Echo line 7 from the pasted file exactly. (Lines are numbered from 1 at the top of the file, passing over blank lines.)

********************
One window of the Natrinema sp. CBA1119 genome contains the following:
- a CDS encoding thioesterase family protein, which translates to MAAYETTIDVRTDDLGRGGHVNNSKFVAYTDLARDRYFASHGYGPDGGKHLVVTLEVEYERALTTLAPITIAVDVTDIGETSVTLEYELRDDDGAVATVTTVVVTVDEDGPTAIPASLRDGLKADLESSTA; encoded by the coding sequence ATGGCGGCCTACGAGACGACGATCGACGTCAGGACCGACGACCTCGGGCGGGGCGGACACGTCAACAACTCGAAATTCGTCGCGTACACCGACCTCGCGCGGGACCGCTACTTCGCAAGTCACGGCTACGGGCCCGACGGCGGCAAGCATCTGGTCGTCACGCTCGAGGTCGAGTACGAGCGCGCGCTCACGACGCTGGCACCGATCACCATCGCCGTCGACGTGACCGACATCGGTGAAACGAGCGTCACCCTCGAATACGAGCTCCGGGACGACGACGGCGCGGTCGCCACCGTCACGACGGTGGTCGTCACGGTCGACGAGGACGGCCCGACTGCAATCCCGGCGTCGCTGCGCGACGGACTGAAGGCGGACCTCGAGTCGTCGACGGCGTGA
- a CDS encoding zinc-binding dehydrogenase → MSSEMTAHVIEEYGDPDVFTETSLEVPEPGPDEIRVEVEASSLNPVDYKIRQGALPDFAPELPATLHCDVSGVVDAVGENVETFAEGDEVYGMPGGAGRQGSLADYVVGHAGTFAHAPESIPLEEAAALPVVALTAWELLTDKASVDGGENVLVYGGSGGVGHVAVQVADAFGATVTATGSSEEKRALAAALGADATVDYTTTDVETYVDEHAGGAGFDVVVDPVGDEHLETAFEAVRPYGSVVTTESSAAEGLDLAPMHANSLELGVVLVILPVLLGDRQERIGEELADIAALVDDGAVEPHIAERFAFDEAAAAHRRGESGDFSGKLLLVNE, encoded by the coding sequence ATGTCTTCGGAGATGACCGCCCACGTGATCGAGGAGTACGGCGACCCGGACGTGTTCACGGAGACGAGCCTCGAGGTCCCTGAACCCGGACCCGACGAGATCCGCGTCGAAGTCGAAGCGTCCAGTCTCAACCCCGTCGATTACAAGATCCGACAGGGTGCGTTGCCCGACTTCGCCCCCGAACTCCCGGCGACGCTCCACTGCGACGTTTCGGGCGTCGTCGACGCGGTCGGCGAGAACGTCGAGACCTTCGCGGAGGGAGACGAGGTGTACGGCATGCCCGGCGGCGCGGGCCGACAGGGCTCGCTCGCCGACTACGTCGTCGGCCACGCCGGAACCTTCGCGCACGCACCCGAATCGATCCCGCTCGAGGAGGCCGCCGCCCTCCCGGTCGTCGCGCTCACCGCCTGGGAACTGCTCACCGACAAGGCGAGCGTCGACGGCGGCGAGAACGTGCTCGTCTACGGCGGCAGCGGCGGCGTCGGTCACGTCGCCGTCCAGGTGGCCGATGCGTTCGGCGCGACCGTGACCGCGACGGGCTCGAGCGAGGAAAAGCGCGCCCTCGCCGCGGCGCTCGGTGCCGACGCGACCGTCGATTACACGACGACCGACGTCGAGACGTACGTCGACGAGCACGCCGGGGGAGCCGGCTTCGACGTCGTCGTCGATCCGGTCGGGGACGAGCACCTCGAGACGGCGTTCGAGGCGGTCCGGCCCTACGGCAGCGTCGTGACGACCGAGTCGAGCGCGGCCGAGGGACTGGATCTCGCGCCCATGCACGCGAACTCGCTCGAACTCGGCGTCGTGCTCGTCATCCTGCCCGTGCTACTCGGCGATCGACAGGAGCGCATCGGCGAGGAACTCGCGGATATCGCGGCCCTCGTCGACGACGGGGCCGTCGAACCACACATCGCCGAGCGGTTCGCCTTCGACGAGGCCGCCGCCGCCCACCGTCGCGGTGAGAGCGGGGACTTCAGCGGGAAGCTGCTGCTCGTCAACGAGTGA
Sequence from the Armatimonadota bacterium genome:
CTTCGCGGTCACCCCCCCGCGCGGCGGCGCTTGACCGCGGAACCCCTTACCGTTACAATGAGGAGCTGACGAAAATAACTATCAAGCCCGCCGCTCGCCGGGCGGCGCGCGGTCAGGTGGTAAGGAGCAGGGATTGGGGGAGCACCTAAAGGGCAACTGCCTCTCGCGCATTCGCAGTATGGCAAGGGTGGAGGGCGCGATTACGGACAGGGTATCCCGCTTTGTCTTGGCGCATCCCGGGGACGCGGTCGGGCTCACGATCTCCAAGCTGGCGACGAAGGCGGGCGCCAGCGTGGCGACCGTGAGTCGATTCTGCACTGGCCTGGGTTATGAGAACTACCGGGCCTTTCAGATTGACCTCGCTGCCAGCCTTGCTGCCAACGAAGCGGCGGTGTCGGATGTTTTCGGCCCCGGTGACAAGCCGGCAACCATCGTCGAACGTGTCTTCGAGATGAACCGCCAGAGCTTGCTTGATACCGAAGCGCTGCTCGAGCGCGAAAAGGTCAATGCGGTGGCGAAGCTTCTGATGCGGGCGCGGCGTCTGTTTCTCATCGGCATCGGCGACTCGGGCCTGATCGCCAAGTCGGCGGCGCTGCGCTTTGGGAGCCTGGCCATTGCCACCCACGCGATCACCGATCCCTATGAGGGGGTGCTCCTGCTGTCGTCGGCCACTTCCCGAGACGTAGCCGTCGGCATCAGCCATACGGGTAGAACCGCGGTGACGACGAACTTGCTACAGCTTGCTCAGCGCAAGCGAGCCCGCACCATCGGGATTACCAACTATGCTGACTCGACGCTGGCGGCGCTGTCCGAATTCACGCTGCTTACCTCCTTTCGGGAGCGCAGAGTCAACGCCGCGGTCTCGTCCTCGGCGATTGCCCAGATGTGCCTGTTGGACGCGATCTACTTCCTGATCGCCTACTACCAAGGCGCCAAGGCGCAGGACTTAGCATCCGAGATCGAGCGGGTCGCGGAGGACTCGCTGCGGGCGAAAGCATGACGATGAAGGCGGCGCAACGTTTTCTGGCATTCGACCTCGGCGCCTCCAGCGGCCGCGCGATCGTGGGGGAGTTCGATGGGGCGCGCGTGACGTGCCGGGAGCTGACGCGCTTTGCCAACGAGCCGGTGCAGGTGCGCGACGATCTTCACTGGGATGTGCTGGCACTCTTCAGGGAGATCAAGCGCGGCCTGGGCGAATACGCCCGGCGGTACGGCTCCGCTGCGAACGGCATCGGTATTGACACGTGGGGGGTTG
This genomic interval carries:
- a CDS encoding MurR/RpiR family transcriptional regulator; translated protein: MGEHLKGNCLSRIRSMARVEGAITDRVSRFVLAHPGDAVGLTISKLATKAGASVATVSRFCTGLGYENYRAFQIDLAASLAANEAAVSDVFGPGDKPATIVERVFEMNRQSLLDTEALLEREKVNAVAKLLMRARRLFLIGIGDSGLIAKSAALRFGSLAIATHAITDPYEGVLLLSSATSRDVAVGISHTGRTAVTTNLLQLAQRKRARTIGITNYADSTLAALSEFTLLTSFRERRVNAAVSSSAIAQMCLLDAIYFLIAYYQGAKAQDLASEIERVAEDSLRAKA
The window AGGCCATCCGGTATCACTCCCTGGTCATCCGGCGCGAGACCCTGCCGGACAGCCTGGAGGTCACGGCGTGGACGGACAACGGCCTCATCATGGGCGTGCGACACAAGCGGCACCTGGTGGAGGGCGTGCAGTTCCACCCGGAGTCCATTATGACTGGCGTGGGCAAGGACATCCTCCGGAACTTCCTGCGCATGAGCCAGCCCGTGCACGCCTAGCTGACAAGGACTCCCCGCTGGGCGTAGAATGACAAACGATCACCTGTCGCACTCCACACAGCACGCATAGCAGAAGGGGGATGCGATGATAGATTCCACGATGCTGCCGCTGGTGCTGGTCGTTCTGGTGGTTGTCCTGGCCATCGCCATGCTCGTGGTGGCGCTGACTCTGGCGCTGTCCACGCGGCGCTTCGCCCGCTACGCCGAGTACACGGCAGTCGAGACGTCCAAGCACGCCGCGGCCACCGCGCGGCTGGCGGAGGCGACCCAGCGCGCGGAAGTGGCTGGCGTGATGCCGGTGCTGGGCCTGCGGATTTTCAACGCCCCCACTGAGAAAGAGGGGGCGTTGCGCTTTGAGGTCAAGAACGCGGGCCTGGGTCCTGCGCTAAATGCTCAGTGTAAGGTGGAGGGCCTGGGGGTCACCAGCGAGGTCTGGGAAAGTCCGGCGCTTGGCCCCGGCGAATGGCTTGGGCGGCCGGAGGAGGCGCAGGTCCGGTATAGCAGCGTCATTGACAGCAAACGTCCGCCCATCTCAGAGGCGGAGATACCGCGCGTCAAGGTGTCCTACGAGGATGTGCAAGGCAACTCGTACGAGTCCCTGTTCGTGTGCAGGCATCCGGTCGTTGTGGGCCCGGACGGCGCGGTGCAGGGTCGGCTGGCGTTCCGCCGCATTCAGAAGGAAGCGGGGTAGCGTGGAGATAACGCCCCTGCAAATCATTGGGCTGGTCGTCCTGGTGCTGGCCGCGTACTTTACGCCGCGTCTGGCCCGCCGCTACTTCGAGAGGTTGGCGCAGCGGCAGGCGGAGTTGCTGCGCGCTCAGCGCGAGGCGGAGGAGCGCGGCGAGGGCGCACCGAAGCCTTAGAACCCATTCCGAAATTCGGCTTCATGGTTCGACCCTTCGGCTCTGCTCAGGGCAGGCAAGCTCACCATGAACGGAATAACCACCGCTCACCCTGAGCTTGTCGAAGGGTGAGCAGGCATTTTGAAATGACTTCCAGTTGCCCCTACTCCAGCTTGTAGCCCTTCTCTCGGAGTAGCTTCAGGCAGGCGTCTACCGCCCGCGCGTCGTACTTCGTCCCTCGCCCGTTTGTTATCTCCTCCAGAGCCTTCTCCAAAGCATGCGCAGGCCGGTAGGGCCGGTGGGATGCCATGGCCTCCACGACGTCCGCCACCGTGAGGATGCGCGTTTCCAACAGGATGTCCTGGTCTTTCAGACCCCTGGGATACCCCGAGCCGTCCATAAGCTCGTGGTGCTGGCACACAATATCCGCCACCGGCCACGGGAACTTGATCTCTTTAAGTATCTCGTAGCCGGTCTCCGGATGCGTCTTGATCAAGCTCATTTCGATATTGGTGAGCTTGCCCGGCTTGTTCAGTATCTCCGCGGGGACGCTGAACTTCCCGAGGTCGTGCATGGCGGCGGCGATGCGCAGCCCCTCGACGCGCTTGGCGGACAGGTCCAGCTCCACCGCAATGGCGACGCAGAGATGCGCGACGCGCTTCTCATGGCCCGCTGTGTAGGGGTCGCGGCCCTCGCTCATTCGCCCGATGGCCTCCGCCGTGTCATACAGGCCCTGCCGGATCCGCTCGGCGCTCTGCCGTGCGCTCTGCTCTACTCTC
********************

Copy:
- a CDS encoding MurR/RpiR family transcriptional regulator; translated protein: MGEHLKGNCLSRIRSMARVEGAITDRVSRFVLAHPGDAVGLTISKLATKAGASVATVSRFCTGLGYENYRAFQIDLAASLAANEAAVSDVFGPGDKPATIVERVFEMNRQSLLDTEALLEREKVNAVAKLLMRARRLFLIGIGDSGLIAKSAALRFGSLAIATHAITDPYEGVLLLSSATSRDVAVGISHTGRTAVTTNLLQLAQRKRARTIGITNYADSTLAALSEFTLLTSFRERRVNAAVSSSAIAQMCLLDAIYFLIAYYQGAKAQDLASEIERVAEDSLRAKA